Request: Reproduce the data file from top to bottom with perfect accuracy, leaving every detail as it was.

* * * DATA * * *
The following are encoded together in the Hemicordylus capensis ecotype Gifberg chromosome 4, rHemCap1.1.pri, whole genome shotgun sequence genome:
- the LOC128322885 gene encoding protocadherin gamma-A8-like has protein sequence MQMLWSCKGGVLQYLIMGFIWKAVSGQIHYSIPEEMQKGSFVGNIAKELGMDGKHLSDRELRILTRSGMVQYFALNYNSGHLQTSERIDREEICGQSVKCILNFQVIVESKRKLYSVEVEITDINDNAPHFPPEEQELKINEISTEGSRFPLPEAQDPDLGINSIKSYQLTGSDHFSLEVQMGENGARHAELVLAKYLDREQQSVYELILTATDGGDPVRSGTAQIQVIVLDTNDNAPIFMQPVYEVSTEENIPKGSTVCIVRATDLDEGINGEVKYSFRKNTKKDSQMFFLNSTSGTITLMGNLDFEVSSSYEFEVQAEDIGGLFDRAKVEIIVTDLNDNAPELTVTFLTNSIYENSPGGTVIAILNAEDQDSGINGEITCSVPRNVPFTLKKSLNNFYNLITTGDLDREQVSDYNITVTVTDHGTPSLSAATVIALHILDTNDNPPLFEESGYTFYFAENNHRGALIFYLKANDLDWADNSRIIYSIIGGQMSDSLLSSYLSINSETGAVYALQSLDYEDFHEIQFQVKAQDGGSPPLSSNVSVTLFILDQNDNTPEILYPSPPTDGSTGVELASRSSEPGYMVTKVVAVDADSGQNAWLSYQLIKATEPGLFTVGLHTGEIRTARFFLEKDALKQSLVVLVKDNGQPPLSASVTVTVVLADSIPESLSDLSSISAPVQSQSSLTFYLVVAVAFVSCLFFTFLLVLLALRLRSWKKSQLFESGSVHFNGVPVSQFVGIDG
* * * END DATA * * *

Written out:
The following are encoded together in the Hemicordylus capensis ecotype Gifberg chromosome 4, rHemCap1.1.pri, whole genome shotgun sequence genome:
- the LOC128322885 gene encoding protocadherin gamma-A8-like has protein sequence MQMLWSCKGGVLQYLIMGFIWKAVSGQIHYSIPEEMQKGSFVGNIAKELGMDGKHLSDRELRILTRSGMVQYFALNYNSGHLQTSERIDREEICGQSVKCILNFQVIVESKRKLYSVEVEITDINDNAPHFPPEEQELKINEISTEGSRFPLPEAQDPDLGINSIKSYQLTGSDHFSLEVQMGENGARHAELVLAKYLDREQQSVYELILTATDGGDPVRSGTAQIQVIVLDTNDNAPIFMQPVYEVSTEENIPKGSTVCIVRATDLDEGINGEVKYSFRKNTKKDSQMFFLNSTSGTITLMGNLDFEVSSSYEFEVQAEDIGGLFDRAKVEIIVTDLNDNAPELTVTFLTNSIYENSPGGTVIAILNAEDQDSGINGEITCSVPRNVPFTLKKSLNNFYNLITTGDLDREQVSDYNITVTVTDHGTPSLSAATVIALHILDTNDNPPLFEESGYTFYFAENNHRGALIFYLKANDLDWADNSRIIYSIIGGQMSDSLLSSYLSINSETGAVYALQSLDYEDFHEIQFQVKAQDGGSPPLSSNVSVTLFILDQNDNTPEILYPSPPTDGSTGVELASRSSEPGYMVTKVVAVDADSGQNAWLSYQLIKATEPGLFTVGLHTGEIRTARFFLEKDALKQSLVVLVKDNGQPPLSASVTVTVVLADSIPESLSDLSSISAPVQSQSSLTFYLVVAVAFVSCLFFTFLLVLLALRLRSWKKSQLFESGSVHFNGVPVSQFVGIDG